So much to celebrate

This year’s Israel Festival sees the return of low-cost tickets or free entry to some of the most prestigious programs.

Israel Fest 521 (photo credit: courtesy)
Israel Fest 521
(photo credit: courtesy)
Two things make this year’s Israel Festival different than the previous years’ – the celebration of its 50th anniversary and the centenary of legendary late mayor Teddy Kollek, who was the driving force behind moving the festival from Caesarea to Jerusalem in 1961. Along with these two celebrations, we also see the return of low-cost tickets or free entry to some of the most prestigious programs – something we have not been treated to for several years. The festival administration, the Jerusalem Development Authority and the municipality’s Arts and Culture Department have joined forces to provide an impressive roster of outdoor events free of charge or at low prices (NIS 40), thus enabling this year’s festival to be a cultural event for all.
The opening of the festival, on May 23, will feature the Strange Fruit theater from Melbourne, which will perform at Kikar Zion. A rare and highly acclaimed combination of theater, dance and circus, the group will present scenes from daily life, suspended five meters above the public’s heads – a breathtaking performance. Two 20-minute performances will take place.
Residents and visitors will hardly have time to recover from this performance as they make their way to Kikar Safra, less than 300 meters away, for another outdoor performance. At 8:30 p.m. the Israel Ballet, led by Berta Yampolski and Hillel Markman, will perform Giselle. Two soloists from the Bolshoi Ballet will be coming here to perform in this romantic piece – prima ballerina Anna Antonicheva and first soloist Alexander Voltchkov (NIS 40).
During the three-week festival, the foyer of the Jerusalem Theater will feature a photo exhibition entitled ”Stage Photographers,” displaying the different festivals over the years, selected by curator Guy Raz. The exhibition will enable visitors to view the history of Israel’s stage performances as seen through the lens of various photographers.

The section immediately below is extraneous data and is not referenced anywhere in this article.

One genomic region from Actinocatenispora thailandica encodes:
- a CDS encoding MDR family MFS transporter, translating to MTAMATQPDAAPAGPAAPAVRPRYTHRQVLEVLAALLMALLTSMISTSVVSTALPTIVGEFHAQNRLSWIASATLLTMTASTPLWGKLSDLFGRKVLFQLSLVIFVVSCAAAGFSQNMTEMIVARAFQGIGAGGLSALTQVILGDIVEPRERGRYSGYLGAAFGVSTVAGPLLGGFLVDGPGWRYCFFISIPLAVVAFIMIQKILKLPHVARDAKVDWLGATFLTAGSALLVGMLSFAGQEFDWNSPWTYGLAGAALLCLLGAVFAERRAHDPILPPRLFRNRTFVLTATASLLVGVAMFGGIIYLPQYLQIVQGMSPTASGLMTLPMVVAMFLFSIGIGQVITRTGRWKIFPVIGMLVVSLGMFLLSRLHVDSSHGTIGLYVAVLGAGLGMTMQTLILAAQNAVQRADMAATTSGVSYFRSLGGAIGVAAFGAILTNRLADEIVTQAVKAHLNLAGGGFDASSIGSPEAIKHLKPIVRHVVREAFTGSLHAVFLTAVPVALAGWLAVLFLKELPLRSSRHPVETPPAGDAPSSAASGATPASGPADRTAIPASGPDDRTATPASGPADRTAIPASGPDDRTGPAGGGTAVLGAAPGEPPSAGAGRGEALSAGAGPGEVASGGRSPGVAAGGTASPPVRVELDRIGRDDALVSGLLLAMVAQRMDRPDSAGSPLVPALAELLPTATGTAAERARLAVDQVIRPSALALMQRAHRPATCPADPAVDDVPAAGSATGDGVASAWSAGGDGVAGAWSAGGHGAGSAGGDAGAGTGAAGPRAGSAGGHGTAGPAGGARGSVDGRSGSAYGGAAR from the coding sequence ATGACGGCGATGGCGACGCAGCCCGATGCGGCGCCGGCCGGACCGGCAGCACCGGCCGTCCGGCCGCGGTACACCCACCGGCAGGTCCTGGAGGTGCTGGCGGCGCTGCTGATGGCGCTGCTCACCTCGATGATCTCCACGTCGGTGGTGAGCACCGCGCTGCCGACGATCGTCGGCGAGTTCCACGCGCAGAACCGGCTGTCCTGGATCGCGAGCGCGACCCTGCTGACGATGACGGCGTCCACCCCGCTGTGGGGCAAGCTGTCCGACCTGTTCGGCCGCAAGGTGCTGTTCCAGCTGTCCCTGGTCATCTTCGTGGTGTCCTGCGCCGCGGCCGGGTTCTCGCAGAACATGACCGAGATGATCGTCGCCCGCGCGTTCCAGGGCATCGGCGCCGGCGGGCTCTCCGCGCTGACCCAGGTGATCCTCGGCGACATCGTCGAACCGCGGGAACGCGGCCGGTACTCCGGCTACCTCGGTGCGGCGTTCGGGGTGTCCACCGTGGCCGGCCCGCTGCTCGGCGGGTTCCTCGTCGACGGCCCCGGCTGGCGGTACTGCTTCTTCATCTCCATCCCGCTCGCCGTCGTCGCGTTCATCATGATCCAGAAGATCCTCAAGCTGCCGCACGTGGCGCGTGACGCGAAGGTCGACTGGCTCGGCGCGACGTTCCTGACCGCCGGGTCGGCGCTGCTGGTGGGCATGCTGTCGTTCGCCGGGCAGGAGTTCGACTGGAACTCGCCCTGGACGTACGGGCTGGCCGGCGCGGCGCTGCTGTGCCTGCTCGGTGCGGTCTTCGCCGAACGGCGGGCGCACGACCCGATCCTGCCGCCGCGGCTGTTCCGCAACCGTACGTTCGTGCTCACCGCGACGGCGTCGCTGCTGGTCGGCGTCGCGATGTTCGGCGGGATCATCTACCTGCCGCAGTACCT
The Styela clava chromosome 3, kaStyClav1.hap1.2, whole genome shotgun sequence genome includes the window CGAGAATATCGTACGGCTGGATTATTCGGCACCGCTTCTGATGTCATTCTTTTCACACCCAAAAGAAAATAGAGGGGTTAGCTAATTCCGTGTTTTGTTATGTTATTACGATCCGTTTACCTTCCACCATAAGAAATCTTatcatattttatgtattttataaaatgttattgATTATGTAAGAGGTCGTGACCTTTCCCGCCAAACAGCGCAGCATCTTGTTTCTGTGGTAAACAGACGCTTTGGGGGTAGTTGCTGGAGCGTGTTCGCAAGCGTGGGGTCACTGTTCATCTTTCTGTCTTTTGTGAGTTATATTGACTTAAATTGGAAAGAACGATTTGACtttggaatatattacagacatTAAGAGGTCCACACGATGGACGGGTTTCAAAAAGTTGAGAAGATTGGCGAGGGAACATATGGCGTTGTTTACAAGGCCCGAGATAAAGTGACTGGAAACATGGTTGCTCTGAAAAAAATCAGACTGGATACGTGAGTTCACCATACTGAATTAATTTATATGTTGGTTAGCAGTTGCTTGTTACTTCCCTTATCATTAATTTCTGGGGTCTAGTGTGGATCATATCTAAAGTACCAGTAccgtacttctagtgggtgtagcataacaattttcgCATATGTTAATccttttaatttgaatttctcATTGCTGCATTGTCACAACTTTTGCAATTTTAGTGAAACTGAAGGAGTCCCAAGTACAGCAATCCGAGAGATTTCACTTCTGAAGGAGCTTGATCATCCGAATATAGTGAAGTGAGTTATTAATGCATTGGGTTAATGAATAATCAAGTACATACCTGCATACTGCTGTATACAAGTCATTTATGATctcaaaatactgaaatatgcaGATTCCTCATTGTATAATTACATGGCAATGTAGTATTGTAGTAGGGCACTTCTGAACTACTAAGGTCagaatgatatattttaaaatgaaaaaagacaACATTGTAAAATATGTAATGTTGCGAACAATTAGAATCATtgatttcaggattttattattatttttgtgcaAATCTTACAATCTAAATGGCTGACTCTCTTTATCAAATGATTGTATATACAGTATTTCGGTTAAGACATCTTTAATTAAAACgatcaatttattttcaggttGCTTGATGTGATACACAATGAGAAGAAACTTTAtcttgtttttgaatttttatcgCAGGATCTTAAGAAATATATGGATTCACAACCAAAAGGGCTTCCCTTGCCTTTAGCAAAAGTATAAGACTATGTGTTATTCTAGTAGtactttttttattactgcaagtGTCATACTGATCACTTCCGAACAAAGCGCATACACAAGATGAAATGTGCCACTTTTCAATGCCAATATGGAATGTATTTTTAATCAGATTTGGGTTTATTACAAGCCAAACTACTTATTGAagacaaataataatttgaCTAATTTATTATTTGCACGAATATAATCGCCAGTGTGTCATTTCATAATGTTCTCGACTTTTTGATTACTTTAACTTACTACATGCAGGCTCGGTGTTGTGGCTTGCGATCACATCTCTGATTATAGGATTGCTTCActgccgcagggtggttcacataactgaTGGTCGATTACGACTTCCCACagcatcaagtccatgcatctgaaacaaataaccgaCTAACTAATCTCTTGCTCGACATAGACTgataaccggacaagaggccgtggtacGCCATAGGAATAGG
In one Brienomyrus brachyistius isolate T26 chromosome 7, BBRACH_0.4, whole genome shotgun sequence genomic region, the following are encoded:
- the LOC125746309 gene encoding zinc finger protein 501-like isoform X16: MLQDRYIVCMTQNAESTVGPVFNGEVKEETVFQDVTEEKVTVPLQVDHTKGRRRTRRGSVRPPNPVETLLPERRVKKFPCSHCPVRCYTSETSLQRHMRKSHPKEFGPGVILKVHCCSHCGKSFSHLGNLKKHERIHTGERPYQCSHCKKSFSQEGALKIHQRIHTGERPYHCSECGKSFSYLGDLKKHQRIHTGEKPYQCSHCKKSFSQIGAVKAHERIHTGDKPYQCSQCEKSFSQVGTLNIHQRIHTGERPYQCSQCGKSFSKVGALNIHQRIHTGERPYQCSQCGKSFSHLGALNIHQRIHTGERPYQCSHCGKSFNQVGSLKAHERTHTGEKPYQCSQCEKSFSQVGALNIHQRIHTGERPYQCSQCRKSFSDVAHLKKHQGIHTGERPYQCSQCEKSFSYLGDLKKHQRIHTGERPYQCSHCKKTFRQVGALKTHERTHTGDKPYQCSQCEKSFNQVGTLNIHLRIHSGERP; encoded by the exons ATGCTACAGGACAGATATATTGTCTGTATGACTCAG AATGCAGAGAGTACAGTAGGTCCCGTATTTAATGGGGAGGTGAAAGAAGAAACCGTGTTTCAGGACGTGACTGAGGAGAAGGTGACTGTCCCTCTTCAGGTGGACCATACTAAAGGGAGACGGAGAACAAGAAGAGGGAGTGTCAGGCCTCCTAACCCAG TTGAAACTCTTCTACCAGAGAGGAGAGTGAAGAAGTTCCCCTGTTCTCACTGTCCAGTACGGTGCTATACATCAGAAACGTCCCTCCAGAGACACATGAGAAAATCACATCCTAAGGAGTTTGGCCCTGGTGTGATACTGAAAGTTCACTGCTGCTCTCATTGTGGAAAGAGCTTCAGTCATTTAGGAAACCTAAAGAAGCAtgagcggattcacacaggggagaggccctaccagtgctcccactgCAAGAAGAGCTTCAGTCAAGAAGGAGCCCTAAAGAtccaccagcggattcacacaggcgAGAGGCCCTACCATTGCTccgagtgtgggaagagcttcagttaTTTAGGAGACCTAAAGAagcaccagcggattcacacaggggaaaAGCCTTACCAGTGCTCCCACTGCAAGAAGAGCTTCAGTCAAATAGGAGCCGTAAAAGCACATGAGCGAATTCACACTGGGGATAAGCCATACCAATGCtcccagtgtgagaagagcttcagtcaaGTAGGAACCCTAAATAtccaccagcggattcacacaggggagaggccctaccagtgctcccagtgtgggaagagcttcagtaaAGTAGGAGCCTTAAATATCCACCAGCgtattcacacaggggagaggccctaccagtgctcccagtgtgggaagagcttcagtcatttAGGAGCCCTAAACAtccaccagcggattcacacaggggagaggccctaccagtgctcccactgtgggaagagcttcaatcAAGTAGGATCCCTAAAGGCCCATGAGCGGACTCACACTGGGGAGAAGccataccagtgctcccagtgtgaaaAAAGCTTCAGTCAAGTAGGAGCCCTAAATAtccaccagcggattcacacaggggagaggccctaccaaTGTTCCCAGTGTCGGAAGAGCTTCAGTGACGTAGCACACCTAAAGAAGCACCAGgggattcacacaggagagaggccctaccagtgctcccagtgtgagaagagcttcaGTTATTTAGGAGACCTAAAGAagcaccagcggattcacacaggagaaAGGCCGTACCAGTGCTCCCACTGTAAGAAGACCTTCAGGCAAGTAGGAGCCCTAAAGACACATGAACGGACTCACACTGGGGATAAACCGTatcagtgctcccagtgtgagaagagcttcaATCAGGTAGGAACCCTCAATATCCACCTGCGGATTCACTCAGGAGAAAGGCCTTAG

“Classical Gardens,” a two-day living museum-innature event, will take place at the Botanical Garden at Givat Ram on June 9 and 10, It is a classical encounter for the whole family, with theater, dance and music, as well as butterflies, swans, trees and anything else you’d expect to meet in a botanical garden. There will be eight different areas of activity throughout the garden, which includes workshops for children, storytellers, singing and playing music. Each event will last four hours, starting at 11 a.m. (NIS 40).
A special event marking 50 years of the festival and the centenary of Kollek’s birth will take place in the framework of this year’s Jerusalem Day in Sacher Park. On a huge stage, musicians and dancers will salute them both in a program led by the Jerusalem Symphony Orchestra, conducted by Rafi Kadishson. They will perform the premiere of composer/conductor Gil Shohat’s Jerusalem. Singers David De’or, Rita and Martina Bakova, special guest violinist from Prague, will perform a number of well-known songs about Jerusalem. Also taking part are Hora Jerusalem and the Vertigo dance companies. The event takes place on June 2 at 8:30 p.m. (NIS 40).
On May 31, starting at 5:30 p.m., there will be a free musical program that lasts a day and a half. Hosting the Rubin Music and Dance Academy’s students and graduates, the Jerusalem Theater’s Rebecca Crown Hall, Henry Crown Hall and the foyer will feature various ensembles and soloists, including classical and jazz musicians.
All this will be preceded on May 28 by a chamber music concert performed by scholarship students of the Rubin Academy at the Targ Music Center in Ein Kerem.
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